Faith in America
Hamish Douglass of Magellan explains why he continues to place trust in US markets.
It may have been a rough quarter on markets, but the fundamental growth story in the US remained largely strong, as unemployment reached new lows and headline GDP growth continued to climb.
On 6 October the Federal Reserve Bank of Atlanta raised its US GDP growth estimate for the third quarter to 1.1%, citing improvements in retail consumption figures due to increased car sales. On 8 October Christine Lagarde, head of the International Monetary Fund, said in a speech that the US recovery was broadly on track.
For Hamish Douglass at Magellan in Sydney, manager of the St. James’s Place International Equity fund, his large US allocation has brought strong returns in recent months, and he points to the housing recovery and a strong US dollar as the most important tailwinds.
“More than 50% of the companies in our portfolio are domiciled in the US,” he says. “The first element we’re overweight to is economic growth in the US, particularly the housing recovery.”
New housing starts are running at around 1.2 million a year, whereas at the bottom of the financial crisis that figure was just 450,000. Douglass foresaw the recovery around four years ago, and invested in Lowe’s and Home Depot accordingly, which account for 10% of the portfolio. The two companies are leaders in the US home improvements market and in the last 12 months have provided strong returns.
His second view was to take a strong position on the US dollar, which was based not just on expectation of strong US growth but also on currency specifics.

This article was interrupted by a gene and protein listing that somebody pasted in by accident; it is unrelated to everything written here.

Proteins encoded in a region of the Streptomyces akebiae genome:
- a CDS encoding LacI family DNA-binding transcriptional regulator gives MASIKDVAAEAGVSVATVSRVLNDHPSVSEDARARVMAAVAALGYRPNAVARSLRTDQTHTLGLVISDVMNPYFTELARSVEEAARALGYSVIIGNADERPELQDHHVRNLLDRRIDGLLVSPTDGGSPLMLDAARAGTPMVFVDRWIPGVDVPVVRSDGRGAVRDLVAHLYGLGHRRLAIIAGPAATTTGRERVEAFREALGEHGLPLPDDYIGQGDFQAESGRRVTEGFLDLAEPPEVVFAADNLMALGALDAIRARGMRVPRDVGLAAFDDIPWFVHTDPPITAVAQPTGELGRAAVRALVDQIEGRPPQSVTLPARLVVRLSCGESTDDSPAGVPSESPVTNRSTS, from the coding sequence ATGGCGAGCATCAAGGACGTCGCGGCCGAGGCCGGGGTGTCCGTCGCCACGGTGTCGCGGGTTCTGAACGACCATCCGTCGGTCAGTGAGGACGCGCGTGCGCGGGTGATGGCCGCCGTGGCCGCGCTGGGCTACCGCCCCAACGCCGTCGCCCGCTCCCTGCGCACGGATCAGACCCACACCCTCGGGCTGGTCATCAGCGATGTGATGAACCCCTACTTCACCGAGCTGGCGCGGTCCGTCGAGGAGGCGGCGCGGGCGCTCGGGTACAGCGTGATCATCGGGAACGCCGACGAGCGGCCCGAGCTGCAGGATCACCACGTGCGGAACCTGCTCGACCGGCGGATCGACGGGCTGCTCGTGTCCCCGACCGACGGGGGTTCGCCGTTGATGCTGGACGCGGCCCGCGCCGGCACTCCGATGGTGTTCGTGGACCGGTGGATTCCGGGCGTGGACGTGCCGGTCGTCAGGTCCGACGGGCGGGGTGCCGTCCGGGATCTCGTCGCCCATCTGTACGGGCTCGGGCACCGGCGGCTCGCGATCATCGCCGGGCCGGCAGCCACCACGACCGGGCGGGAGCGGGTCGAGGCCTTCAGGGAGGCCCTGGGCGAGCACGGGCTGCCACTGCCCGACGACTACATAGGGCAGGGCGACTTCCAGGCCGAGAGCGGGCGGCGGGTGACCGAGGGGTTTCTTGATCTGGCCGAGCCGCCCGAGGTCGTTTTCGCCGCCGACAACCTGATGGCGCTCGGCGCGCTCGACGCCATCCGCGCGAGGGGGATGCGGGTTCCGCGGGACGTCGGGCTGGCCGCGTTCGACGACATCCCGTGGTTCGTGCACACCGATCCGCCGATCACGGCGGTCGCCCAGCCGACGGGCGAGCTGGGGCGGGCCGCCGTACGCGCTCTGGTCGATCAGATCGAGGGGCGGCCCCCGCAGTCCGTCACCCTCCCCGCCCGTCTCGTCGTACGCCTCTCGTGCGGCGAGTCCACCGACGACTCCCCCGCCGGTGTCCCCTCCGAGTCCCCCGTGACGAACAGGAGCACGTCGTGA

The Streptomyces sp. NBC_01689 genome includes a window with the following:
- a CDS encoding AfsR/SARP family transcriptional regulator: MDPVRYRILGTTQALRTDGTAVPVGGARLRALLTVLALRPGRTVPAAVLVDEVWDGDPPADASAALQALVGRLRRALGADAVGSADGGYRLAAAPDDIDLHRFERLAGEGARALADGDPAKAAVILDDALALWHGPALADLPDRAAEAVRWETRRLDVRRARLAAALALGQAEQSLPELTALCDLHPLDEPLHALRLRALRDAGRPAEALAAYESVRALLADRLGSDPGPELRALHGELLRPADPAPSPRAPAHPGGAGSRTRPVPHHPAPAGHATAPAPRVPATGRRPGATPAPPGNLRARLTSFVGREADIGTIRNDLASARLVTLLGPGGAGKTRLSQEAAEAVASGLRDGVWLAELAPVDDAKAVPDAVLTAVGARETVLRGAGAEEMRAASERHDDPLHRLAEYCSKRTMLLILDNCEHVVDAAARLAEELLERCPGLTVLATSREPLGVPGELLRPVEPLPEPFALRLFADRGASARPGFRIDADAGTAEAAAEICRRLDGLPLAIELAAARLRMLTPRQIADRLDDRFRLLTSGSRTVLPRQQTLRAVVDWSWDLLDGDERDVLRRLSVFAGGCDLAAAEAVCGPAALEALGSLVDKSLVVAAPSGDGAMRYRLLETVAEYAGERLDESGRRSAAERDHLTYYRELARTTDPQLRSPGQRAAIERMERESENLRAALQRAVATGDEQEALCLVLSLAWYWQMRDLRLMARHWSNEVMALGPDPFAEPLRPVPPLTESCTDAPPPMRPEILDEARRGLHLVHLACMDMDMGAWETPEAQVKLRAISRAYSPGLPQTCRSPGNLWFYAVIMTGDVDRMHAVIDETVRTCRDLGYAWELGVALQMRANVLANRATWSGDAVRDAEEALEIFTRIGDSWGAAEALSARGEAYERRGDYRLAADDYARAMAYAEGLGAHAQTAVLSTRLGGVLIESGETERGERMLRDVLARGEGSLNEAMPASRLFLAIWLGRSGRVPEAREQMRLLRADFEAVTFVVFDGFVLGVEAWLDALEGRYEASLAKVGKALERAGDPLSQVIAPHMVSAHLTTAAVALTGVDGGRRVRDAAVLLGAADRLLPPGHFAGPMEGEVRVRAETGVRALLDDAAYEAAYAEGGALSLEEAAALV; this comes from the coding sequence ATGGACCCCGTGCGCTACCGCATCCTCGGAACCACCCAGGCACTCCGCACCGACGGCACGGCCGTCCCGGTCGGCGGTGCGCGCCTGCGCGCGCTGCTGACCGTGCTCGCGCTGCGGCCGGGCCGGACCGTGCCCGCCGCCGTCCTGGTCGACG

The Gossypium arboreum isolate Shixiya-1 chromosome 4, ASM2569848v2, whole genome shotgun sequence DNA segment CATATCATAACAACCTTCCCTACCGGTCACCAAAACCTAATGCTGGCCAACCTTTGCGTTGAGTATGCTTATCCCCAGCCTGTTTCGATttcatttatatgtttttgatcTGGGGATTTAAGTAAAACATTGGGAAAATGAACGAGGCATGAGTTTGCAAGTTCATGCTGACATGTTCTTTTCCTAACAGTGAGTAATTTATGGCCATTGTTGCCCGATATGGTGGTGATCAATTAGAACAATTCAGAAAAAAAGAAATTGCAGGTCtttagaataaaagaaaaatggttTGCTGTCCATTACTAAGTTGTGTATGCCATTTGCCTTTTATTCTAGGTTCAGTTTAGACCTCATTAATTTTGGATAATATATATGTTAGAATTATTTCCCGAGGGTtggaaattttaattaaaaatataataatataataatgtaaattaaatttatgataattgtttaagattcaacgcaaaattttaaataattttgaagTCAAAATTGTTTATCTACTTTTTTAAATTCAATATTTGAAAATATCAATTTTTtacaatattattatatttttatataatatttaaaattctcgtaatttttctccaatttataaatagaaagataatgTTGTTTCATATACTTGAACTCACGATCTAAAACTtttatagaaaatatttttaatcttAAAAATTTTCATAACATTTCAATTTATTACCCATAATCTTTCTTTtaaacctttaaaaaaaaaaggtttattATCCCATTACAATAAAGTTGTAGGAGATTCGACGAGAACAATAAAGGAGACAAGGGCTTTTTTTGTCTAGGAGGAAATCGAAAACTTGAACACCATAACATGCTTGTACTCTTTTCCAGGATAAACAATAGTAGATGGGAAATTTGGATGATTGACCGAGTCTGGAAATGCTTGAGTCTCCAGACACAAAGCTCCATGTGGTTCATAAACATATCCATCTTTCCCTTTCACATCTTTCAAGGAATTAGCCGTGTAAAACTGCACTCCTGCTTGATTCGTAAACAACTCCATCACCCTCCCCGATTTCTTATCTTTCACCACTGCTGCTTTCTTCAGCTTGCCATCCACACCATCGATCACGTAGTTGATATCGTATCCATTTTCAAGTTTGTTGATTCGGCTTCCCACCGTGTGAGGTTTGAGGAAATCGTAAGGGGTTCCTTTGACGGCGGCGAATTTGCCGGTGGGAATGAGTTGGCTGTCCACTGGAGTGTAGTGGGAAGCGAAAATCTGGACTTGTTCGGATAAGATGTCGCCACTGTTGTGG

“The dollar has been particularly strong over the past 12 months,” says Douglass. “We had a view on that, and now the dollar is up 20% on a trade-weighted basis.”
Buying corporate America
In times of global uncertainty, the dollar often strengthens: an improvement in domestic consumption is a more significant reason to invest in US companies. Yet recent weeks have seen US indices dip severely. The question is when market conditions will begin to favour equities more broadly, rather than simply in select areas such as housing.
“The key issue is when monetary policy will start to tighten,” says Douglass. “As the Fed begins to tighten, and as the European Central Bank stops printing money, there will be a fundamental change in conditions, and higher-rated credit will start to get repriced. We’re already seeing the early signs.”
Douglass expects equities to start repricing as rates rise, and is preparing to increase the portfolio’s equity allocation as and when that happens. In her speech on 8 October, the IMF’s Christine Lagarde said she expressed her view that a US rate rise “is approaching”. For Douglass, that will act as something of a trigger.
“We know prices could be volatile, but we think the opportunities will come,” he says. “What we would describe currently as expensive defensives have been affected by Bank of Japan and ECB quantitative easing. We’ve only got 25% of our portfolio in them at the moment but we expect them to reprice. As rates go up, we would like to increase our exposure in some of those high-quality defensive businesses.”
Hamish Douglass of Magellan is the manager of the St. James’s Place International Equity fund. The opinions expressed are those of Hamish Douglass and are subject to market or economic changes. This material is not a recommendation, or intended to be relied upon as a forecast, research or advice. Full advice should be taken to evaluate the risks, consequences and suitability of any prospective fund or investment. The views are not necessarily shared by other investment managers or by St. James’s Place Wealth Management.
Please be aware that past performance is not indicative of future performance. The value of an investment with St. James’s Place may fall as well as rise. You may get back less than you invested. Returns on equities cannot be guaranteed.